Whither Brexit?

In light of yesterday’s drama in the House of Commons, I thought I’d make a few observations on what these developments mean for Brexit.

On Tuesday, MPs rejected Theresa May’s Brexit deal for a second time. As promised, MPs were then given a chance to vote on whether to approve leaving the European Union without a deal on March 29. Although the Government’s motion rejected this course of action, it was ultimately amended to rule out a no-deal Brexit at any time. The amended motion was in turn carried, despite the Government’s last-minute decision to whip their MPs against it.

However, this motion is not legally binding. One could argue that it’s politically binding, but it does not change the fact that, under UK and EU law, a no-deal Brexit on March 29 remains the default. To avoid this, one of the following must occur:

  • MPs approve a withdrawal agreement;
  • the negotiation period under Article 50 is extended; or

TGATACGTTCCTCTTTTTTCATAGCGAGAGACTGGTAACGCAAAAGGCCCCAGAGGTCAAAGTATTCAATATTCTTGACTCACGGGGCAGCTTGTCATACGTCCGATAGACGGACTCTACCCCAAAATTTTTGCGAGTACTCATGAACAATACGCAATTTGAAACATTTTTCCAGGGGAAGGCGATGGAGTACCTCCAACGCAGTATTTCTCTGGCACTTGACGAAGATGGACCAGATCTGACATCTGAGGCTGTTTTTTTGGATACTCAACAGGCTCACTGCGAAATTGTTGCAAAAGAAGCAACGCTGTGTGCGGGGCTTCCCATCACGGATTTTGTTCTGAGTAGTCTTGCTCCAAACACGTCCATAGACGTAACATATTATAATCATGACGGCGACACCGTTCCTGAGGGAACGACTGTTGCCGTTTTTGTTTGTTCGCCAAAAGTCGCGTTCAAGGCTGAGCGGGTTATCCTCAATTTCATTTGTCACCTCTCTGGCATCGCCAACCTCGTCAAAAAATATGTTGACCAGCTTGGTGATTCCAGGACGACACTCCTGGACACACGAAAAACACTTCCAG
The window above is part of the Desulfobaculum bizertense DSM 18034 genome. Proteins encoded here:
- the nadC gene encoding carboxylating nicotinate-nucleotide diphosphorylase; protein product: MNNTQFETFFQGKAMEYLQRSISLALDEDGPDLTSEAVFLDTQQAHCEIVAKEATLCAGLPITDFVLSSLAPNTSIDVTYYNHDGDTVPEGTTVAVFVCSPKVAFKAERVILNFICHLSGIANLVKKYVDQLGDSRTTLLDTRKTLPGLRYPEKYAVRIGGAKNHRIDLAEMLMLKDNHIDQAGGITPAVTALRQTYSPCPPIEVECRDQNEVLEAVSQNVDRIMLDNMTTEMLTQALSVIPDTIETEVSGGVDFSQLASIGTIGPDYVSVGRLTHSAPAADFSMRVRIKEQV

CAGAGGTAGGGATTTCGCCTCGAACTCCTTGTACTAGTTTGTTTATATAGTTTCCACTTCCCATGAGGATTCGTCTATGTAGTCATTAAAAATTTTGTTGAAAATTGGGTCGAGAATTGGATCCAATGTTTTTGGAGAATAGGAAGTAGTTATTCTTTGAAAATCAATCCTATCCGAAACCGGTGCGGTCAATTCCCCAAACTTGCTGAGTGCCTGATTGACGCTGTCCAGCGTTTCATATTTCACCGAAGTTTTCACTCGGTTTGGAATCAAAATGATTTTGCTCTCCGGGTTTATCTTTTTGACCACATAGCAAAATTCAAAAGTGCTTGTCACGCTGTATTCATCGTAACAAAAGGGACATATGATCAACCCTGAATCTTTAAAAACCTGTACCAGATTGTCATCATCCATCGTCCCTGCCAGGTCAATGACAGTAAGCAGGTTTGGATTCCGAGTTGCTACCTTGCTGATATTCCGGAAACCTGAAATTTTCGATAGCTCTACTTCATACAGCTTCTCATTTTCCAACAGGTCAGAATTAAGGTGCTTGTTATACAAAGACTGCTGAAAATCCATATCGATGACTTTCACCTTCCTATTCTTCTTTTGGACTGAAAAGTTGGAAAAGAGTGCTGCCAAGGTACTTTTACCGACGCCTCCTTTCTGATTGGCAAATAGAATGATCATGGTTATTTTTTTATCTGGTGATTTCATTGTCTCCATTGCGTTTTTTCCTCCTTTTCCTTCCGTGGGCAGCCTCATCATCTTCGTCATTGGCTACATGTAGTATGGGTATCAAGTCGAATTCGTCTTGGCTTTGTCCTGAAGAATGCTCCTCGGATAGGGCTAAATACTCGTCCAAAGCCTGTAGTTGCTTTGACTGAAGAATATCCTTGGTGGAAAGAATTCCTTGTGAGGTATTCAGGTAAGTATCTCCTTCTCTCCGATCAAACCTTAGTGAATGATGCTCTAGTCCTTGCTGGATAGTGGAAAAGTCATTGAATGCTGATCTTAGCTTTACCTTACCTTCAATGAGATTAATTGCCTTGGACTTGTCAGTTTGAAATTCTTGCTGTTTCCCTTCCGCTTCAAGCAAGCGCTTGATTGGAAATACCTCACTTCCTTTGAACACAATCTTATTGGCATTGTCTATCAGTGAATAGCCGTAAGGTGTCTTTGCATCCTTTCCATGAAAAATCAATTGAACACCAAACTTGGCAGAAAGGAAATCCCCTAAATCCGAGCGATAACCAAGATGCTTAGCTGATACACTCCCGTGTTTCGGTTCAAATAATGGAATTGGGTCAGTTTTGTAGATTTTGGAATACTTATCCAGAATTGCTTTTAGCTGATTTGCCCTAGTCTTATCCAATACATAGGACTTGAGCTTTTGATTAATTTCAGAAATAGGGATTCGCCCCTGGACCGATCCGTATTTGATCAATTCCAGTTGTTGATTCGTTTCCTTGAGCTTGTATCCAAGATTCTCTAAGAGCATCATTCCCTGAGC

• the Article 50 notice is rescinded entirely, thereby cancelling Brexit.

This leaves the UK in a very awkward position. It’s not enough for MPs to repeatedly say what they don’t want; at some point, they will have to say what they do want. This is especially important since postponing Brexit day will require the unanimous agreement of the other 27 EU member states, and Brussels has indicated that this will only be forthcoming if there is a good reason to grant it. In other words, the UK will have to convince the EU that a delay can actually solve the problem instead of simply kicking the can down the road.

Unfortunately, it’s still not clear what kind of Brexit MPs would support. Without this clarity, it will be hard for the UK to argue for more time. A series of indicative votes in the Commons might be a way forward since it could allow a consensus option to emerge. On the other hand, the 2003 indicative votes on Lords reform failed to produce a clear outcome, so the success of this strategy is far from certain. Another option would be to put May’s deal before the people in a second referendum, though this option is unlikely to win parliamentary backing without clear support from Jeremy Corbyn.

The bottom line that a viable solution to the Brexit problem remains elusive, so this saga is likely far from over.

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